The hope is that such new innovations could help neuroscientists understand the biological origin of cognition and perception and speed the development of treatments for disorders such as autism or post-traumatic stress disorder. There was remarkable progress in the field of neuroscience this year, but researchers still struggle to understand and treat the brain.
Mini brain: An organoid derived from stem cells contains different brain regions. Green shows neurons and pink/red shows neuronal stem cells.
This year also brought to light a three-dimensional bit of brain tissue, grown from stem cells in a lab, which could be used to study brain function and dysfunction and to potentially screen new medications for toxicity and efficacy. That work builds on top of progress in the field of regenerative biology to grow liver buds and retina tissues in a dish. Scientists also reported in 2013 that they had created a false memory in mice, by manipulating neurons that bear the memory of a place. The work lays new ground for understanding the cell behavior and circuitry that controls memory.
A new type of deep-brain stimulator was implanted into a patient for the first time this year. Deep-brain stimulators are used to deliver therapeutic electric pulses to treat disorders ranging from Parkinson’s to obsessive-compulsive disorder. The new device can also record brain activity, which could one day lead to self-regulating implants and may more immediately give researchers an unprecedented look at brain disorders in patients during day-to-day activities.
Many brain disorders remain difficult to treat. Despite a pressing need and large investments in time and money, an Alzheimer’s treatment continues to evadepharmaceuticalcompanies. And new neuroscience techniques are uncovering what seems to be a pervasive brain injury for soldiers and for adults and children who play high-impact sports such as football. In January, researchers reported they had been able to identify signs of a degenerative brain disorder called chronic traumatic encephalopathy in retired NFL players, the first time the condition could be seen in the brain of a living person.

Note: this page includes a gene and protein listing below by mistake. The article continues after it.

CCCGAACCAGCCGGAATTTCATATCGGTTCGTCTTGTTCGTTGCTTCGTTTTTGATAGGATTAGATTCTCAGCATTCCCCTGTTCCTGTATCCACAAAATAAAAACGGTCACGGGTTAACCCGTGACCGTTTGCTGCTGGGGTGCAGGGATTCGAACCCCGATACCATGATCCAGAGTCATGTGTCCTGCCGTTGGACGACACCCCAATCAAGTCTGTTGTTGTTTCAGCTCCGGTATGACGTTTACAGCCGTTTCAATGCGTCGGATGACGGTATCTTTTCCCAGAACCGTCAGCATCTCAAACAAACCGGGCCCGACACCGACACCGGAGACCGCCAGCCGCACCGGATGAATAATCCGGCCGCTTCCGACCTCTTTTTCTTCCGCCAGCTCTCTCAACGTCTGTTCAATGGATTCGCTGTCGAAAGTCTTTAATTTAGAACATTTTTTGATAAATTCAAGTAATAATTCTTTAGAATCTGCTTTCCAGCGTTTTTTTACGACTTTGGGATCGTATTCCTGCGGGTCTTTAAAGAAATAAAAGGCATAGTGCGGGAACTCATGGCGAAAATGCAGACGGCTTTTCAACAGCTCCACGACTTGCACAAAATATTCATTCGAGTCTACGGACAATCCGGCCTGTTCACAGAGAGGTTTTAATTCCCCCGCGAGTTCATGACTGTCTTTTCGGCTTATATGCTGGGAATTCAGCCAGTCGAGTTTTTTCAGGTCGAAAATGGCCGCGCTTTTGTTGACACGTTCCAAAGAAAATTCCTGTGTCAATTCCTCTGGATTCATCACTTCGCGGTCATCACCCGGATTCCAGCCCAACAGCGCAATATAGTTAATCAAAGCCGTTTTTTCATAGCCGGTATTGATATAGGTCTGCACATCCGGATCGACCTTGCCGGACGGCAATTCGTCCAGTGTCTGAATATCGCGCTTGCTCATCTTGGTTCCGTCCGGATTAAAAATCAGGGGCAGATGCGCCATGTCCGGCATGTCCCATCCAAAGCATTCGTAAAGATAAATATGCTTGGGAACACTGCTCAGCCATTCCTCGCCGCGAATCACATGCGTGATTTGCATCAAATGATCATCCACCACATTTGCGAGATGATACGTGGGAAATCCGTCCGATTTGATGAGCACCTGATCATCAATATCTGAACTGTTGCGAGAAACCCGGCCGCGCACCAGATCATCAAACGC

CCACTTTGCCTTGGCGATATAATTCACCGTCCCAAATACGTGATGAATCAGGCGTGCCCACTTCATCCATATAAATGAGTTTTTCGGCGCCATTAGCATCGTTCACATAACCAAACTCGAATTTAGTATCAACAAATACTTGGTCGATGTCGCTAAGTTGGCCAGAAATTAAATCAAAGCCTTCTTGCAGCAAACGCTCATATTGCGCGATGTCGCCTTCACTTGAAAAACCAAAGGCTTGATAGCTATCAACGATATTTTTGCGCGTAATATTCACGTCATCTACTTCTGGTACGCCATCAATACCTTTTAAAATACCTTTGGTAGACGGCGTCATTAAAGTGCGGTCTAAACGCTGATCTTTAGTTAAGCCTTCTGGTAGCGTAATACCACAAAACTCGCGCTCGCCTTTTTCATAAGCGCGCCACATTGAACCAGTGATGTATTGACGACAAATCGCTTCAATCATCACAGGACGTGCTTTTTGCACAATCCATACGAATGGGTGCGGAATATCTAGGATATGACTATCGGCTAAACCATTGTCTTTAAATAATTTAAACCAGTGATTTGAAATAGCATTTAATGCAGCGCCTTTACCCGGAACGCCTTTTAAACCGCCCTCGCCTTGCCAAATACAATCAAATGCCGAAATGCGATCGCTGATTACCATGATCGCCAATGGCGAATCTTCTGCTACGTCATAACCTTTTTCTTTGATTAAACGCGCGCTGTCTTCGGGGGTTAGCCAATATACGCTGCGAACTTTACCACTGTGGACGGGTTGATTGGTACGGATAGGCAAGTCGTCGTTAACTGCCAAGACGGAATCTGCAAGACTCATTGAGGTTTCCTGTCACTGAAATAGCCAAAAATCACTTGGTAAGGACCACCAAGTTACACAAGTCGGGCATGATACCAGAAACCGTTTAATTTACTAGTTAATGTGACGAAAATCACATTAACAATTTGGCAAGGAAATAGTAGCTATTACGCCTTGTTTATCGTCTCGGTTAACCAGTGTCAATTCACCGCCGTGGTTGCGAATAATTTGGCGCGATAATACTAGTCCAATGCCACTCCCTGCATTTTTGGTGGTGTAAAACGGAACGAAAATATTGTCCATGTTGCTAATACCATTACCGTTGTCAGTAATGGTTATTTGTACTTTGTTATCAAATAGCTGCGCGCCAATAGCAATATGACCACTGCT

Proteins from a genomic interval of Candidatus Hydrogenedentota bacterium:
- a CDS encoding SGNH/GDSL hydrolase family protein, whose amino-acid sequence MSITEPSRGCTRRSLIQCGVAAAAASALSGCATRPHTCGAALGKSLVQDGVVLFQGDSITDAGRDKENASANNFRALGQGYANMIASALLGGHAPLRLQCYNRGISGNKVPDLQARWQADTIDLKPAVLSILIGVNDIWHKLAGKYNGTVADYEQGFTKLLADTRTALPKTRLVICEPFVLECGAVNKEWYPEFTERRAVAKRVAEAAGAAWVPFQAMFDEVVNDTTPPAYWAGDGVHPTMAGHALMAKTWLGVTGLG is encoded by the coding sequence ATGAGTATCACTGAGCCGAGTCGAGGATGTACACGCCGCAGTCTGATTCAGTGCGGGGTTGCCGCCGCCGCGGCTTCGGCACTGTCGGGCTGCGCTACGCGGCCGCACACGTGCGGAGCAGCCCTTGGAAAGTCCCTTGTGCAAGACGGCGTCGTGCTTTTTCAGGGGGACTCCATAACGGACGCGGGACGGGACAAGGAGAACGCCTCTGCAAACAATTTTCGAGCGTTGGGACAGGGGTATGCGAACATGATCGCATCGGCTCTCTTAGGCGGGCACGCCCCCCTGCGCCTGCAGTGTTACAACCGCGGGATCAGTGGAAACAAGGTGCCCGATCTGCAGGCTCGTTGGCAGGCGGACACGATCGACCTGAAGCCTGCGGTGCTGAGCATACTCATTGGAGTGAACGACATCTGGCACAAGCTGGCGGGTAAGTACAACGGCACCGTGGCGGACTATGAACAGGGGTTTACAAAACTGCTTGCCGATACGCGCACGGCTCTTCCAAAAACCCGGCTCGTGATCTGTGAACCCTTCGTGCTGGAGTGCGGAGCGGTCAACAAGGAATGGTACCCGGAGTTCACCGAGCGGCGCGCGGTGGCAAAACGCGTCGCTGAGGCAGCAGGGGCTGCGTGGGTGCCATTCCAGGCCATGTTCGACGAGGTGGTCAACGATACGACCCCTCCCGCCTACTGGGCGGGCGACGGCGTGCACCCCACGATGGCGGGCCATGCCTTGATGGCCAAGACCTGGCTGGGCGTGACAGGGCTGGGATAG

In addition to its big push for brain technologies, the federal government also made big news in biomedicine this year with the Supreme Court’s decision that “natural” human genes cannot be patented. The ruling was mixed—genes that are identical in sequence to those found in the human genome cannot be patented, but lab-modified versions can. The ruling was made on a suit between Myriad Genetics, a medical diagnostics company, and the Association for Molecular Pathology, a scientific society, over whether Myriad could patent sequences from two genes related to the risk of breast and ovarian cancers. The sequences of these genes are used by Myriad in its tests to determine whether patients are at great risk for developing breast or ovarian cancer.
Another big piece of genetics news came from the FDA in late November, when the agency ordered personal genetics company 23andMe to stop selling its genetic analysis test. That at-home test includes interpretations of a customer’s risk of a variety of diseases as well as information about ancestry. The company partially met the FDA’s request by putting its health reports on hiatus, but continues to sell a test that provides uninterpreted DNA data along with analysis of ancestry information.
Researchers developing gene therapies continued to see positive news this year. Although U.S. regulators have not yet followed the European Union’s approval of a gene therapy in late 2012, this year American researchers launched new companies to pursue such validation. And late in the year, a new kind of gene therapy company emerged with plans to turn an exciting advance in molecular biology into a therapy. Pioneers of a breakthrough tool for genome editing called Crispr/Cas came together to build a company that will use the techniques to develop treatments for diseases that cannot be addressed with any other methods.
Here’s hoping that one exciting but tentative bit of news continues from 2013: In March, NIH researchers announced that a two-year-old child infected with HIV at birth may have been cured of the virus. Doctors gave the child standard antiretroviral medications within hours of her birth, and at the age of one, doctors could not find any sign of HIV, despite the fact that she was no longer taking the anti-HIV medications.